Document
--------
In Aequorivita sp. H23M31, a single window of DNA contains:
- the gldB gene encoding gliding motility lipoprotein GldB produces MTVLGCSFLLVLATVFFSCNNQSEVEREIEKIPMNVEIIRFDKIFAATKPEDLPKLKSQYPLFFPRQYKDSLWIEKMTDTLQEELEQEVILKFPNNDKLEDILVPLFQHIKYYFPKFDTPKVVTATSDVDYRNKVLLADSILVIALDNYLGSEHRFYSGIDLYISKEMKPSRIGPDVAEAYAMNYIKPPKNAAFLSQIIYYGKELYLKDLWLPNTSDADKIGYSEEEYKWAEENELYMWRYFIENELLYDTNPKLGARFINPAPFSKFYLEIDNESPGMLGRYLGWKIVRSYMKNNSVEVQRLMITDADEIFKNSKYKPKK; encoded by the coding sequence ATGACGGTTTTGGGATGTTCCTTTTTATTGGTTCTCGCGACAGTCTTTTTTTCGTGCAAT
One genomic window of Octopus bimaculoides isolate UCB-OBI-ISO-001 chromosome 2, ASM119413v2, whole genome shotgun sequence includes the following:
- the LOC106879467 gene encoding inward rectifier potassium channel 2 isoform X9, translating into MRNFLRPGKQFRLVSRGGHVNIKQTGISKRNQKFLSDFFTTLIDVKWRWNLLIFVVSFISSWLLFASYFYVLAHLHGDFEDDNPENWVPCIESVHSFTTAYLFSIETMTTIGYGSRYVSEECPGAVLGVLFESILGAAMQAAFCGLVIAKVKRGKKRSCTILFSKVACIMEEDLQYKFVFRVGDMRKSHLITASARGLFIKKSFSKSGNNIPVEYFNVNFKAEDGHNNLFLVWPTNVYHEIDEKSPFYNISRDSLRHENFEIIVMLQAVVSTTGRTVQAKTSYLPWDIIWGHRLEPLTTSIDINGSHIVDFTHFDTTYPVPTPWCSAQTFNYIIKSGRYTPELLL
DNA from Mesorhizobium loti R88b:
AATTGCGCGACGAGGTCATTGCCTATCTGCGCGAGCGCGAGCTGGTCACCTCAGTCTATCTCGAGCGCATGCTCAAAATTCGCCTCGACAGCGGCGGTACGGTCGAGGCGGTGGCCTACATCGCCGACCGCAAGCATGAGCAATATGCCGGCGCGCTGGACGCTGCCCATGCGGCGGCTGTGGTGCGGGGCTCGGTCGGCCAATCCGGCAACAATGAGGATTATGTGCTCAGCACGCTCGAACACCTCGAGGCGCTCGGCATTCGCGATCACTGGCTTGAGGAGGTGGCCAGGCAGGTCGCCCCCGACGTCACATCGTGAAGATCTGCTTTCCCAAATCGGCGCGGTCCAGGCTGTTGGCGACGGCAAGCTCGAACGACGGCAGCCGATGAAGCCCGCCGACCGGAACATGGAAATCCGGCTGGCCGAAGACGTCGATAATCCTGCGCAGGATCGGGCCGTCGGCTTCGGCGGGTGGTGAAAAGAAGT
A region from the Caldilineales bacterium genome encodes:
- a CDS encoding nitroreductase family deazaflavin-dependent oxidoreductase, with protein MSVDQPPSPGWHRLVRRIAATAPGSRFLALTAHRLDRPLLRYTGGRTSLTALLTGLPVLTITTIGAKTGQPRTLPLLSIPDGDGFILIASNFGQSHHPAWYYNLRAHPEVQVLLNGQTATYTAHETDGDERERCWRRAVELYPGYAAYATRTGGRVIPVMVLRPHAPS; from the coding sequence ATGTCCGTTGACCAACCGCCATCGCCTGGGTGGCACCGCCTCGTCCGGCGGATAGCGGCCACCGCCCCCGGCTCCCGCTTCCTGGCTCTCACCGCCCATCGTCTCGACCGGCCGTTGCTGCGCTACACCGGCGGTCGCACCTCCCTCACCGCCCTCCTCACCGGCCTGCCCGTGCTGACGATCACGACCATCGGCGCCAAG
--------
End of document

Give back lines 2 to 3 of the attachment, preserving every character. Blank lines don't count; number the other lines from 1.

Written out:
- the gldB gene encoding gliding motility lipoprotein GldB produces MTVLGCSFLLVLATVFFSCNNQSEVEREIEKIPMNVEIIRFDKIFAATKPEDLPKLKSQYPLFFPRQYKDSLWIEKMTDTLQEELEQEVILKFPNNDKLEDILVPLFQHIKYYFPKFDTPKVVTATSDVDYRNKVLLADSILVIALDNYLGSEHRFYSGIDLYISKEMKPSRIGPDVAEAYAMNYIKPPKNAAFLSQIIYYGKELYLKDLWLPNTSDADKIGYSEEEYKWAEENELYMWRYFIENELLYDTNPKLGARFINPAPFSKFYLEIDNESPGMLGRYLGWKIVRSYMKNNSVEVQRLMITDADEIFKNSKYKPKK; encoded by the coding sequence ATGACGGTTTTGGGATGTTCCTTTTTATTGGTTCTCGCGACAGTCTTTTTTTCGTGCAAT
One genomic window of Octopus bimaculoides isolate UCB-OBI-ISO-001 chromosome 2, ASM119413v2, whole genome shotgun sequence includes the following: